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Greek Debt - UK manufacturing - Economics Weekly

Greek Debt vs UK manufacturing

Global Economics Weekly Brief

At the start of the RBS Six Nations rugby tournament many would be hoping that the European policymakers would take a leaf out of the players’ books and just get on with it. Unlike good rugby, when passing the ball leads to success, too many of the European policymakers’ passes have led nowhere.

Greece has to find €14bn by 20 March 2012 to avoid a debt default. Without help it won’t have the funds to do this, and this is casting a shadow over the Eurozone and global economy. It’s time for the policymakers to push forward with conviction. In the UK and the US there have been some encouraging signs of economic revival. But even these are tinged with caution because of conditions in Europe. The governments on both sides of the pond will be hoping that their teams will gather enough momentum to push through this economic opposition. What is needed is to drive through with a strategy plan to win - with no strategy there is only failure!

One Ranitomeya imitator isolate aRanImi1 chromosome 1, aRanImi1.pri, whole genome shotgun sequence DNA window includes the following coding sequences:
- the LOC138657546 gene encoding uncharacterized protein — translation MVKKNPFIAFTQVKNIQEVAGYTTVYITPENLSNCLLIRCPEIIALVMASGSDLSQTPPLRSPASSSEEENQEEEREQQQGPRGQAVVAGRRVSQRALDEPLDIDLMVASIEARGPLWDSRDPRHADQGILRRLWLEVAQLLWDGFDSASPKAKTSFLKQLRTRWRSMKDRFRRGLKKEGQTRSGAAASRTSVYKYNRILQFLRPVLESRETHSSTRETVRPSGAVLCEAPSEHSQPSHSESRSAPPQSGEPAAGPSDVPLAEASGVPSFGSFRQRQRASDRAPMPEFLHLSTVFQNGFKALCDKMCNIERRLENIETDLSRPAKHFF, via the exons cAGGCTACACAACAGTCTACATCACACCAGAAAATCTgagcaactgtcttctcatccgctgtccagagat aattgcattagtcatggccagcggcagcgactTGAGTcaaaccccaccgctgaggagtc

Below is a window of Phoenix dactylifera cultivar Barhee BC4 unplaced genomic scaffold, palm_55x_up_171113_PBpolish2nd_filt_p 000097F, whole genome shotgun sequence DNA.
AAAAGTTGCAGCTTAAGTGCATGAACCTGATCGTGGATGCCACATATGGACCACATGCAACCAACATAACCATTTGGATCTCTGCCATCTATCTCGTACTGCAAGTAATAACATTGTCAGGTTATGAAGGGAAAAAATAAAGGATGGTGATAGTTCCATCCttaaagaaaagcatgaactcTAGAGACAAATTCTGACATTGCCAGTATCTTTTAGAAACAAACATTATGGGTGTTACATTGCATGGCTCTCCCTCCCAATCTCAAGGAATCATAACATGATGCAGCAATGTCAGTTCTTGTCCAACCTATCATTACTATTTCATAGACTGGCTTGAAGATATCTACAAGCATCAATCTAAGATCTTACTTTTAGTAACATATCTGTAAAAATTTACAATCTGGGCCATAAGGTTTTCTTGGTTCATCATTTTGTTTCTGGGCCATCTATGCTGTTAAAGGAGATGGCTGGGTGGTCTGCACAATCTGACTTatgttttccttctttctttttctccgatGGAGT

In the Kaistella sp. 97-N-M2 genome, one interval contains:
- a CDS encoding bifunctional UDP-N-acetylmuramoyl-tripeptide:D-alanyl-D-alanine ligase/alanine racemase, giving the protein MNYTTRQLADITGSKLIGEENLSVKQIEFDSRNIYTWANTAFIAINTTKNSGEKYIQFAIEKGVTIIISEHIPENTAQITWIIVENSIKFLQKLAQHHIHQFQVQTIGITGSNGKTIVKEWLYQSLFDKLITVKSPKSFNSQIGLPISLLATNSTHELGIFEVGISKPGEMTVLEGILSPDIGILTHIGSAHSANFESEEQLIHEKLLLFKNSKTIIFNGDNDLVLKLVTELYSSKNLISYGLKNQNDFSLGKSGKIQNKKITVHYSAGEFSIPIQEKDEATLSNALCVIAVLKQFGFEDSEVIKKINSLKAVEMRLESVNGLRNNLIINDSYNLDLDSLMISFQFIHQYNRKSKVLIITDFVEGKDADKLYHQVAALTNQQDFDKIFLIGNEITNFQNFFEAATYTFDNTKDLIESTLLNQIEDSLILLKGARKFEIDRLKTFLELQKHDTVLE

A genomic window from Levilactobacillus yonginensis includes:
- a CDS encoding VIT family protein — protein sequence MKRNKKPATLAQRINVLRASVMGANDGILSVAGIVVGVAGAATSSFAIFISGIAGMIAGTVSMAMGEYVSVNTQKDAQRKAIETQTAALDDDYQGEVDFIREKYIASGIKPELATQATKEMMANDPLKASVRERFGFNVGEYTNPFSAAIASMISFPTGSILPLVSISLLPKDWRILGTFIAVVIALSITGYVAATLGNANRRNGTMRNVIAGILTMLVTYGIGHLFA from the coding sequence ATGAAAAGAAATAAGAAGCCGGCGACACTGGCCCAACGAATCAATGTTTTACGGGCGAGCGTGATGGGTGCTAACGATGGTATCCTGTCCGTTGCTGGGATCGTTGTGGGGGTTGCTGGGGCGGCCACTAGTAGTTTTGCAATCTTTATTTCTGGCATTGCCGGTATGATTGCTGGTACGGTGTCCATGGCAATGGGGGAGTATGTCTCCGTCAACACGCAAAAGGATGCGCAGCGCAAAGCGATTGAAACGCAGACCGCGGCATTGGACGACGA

The UK manufacturing and service sectors started the New Year in style. The manufacturing PMI reached an eight month high of 52.1 in January and the service sector index surged to an unexpected 56, its highest since March 2011. A reading above 50 in the purchasing managers' index (PMI) indicates expansion.. The improvement in both sectors was broad based and will lift hopes that the UK economy will avoid a technical recession. But uncertainty among small and medium sized manufacturers reported by the CBI probably means we shouldn’t get too excited, yet. The stronger PMI data is unlikely to be enough to prevent an increase in quantitative easing next week, though it will certainly give MPC members some sweeter food for thought. So why do the UK still import people to work when there are nearly 3 million people in the UK looking for work, over 1 million UK graduates looking for work and over 1 million people on government backed training schemes looking for work?